Syndromic Surveillance: Insights into Healthcare Policy

Health Monitoring Systems is discovering that syndromic surveillance can also provide a rich source of information for public policy. Recently an American College of Emergency Physicians (ACEP) study found that ER physicians believe they are busier now than they were before implementation of the Affordable Care Act’s individual mandate. The study was covered in USA Today, giving it national exposure. We read the article with great interest, wondering if the data we’d collected supported the physicians’ perceptions.

So we peeked at the data collected inHMS1A-pg1-WEB-OPTIMIZED EpiCenter, comparing the same ERs reporting quarter-by-quarter from California to New Jersey.   That data shows that the ACEP survey was indeed correct; most facilities had more visits after the inception of the individual mandate than before.   But—and this is significant—for most facilities we looked at, there were fewer visits than in 2012.  So, why the belief that more people were coming into the ER? And what does the ACA have to do with the perceived increase?

We reached out to the author of the USA Today article, healthcare reporter Laura Ungar, to learn more about the policy implications of what ACEP’s respondents believe to be going on in ERs across the country.  Ms. Ungar explained that ACEP doesn’t have recent data related to physicians’ perceptions.
And that too is significant.  Public health departments operating syndromic surveillance systems have unique insight into healthcare utilization—insights not available elsewhere.

The peek at our data showed that from 2014 to 2015, out of 324 ERs that reported consistently in that period, 254 (78%) saw an increase in visits. By contrast, from 2012 to 2015 only 42.7% (117 of 274) of ERs had increased visits. Variation like that seems to indicate something is happening beyond the ACA’s individual mandate, which took effect on January 1, 2014.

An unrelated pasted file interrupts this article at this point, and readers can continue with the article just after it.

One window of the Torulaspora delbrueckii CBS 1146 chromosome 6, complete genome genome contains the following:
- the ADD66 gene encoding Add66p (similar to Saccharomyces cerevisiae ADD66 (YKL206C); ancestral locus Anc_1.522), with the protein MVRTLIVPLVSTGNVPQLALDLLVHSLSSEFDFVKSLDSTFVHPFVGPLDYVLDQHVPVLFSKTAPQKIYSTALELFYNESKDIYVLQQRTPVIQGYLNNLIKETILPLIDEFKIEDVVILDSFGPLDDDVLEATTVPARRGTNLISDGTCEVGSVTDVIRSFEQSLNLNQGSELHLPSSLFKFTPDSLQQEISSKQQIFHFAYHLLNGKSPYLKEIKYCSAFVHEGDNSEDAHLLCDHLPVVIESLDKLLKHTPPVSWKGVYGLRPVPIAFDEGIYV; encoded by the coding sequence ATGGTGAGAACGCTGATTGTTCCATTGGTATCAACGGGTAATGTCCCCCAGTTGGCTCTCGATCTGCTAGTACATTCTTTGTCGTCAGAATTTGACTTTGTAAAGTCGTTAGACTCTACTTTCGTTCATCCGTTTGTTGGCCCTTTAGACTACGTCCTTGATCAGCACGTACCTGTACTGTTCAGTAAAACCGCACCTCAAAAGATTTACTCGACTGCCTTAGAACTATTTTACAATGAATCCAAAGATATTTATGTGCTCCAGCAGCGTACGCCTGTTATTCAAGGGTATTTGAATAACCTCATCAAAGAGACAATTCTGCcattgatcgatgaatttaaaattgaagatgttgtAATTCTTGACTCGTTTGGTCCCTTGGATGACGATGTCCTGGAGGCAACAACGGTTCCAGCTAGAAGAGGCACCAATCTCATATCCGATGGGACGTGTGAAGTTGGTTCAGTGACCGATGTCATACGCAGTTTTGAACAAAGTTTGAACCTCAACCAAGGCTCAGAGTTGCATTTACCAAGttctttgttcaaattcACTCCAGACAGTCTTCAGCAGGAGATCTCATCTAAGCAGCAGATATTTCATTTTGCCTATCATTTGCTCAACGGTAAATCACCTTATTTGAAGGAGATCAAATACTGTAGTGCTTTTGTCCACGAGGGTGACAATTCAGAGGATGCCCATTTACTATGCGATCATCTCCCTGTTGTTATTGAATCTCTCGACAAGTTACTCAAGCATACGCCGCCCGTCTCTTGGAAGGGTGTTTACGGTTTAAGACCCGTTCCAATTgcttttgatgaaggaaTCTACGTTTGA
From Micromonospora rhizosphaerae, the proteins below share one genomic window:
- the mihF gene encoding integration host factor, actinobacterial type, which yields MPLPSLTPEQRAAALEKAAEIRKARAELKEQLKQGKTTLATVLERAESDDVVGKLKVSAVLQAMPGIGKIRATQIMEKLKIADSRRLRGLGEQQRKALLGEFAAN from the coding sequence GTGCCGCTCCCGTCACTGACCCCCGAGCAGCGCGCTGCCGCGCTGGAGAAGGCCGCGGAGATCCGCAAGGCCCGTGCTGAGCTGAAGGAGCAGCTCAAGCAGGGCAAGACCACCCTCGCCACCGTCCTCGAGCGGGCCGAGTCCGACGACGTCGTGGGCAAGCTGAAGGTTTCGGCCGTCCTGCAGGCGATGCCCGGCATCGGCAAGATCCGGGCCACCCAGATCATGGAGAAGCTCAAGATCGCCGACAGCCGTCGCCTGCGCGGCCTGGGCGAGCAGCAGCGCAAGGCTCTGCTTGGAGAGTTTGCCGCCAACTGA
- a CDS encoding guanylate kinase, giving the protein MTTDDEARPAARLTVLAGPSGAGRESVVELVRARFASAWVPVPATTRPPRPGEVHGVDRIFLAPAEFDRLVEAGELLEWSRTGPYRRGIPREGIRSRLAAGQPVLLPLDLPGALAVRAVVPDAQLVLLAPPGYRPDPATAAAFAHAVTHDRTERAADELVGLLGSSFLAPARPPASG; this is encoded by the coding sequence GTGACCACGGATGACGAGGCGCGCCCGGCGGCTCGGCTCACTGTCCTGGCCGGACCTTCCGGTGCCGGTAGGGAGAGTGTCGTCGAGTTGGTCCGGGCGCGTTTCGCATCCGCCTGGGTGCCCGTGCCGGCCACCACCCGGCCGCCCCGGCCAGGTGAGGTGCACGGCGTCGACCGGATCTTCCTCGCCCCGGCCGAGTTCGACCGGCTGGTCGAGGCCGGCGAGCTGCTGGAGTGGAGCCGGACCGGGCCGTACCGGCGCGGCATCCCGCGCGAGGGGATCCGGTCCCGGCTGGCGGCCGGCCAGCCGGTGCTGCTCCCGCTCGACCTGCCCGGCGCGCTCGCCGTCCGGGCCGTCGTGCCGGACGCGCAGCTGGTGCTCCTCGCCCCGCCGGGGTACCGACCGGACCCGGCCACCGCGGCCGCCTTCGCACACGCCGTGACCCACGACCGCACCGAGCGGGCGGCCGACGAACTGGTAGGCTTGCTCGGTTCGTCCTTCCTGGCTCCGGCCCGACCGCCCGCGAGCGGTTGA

HMS1A-pg2-WEB-OPTIMIZEDThat said, the effect of the Affordable Care Act on emergency departments is a real concern.  The promise of increased health insurance coverage is that emergency department usage for non-urgent visits will decline.  The theory goes that the uninsured population uses the emergency department as a surrogate for a primary care physician.  But for this promise to be fulfilled, the uninsured  —who live mainly in lower-income urban or rural areas with poor access to healthcare options — need access to more healthcare options.   That won’t happen overnight.

A deeper look at emergency department visits shows that the ACA’s individual mandate and the expansion of Medicaid may not be the only factors affecting ER visits and physician perceptions:

  • Through the 2000s, a long-term trend in ER visits resulted in an increase of over 35% from 2000 to 2010.
  • At the same time, the number of ERs decreased by nearly 10%.
  • Urgent care centers, which can be a substitute for ERs, have multiplied: from none in the 1980s, there are now some 9,000 facilities in the United States, about twice the number of hospitals.
  • The Oregon Study [http://www.nber.org/oregon/] showed that the newly insured Medicaid patients used emergency departments at a rate 40% higher than average.
  • For the four years after the 2008 economic downturn, healthcare spending was at its lowest level in five decades; this was due to changes in the economy, not the ACA.
  • Part of the ARRA, Meaningful Use requirements ushered in the era of EMR. The results are an increase in non-patient-related administrative tasks, making physicians even busier.

There’s no simple answer to the complex problem of ER utilization. But our data does indicate that the individual mandate in the Affordable Care Act can’t be the primary cause of rising visits by 2015.

All of this proves it’s time to rethink the role of syndromic surveillance: It’s not just a monitoring tool, but also a platform upon which the public health community can build healthcare policy.  The ACEP survey demonstrates just such an occasion.  ER physicians are concerned with the impact of the ACA on patient visits, but other factors confound their ability to understand what is affecting ER utilization.

Public health syndromic surveillance infrastructure can help address these policy concerns. No one else is as well equipped to tackle this challenging problem.

Perspective: Foreign Travel Classification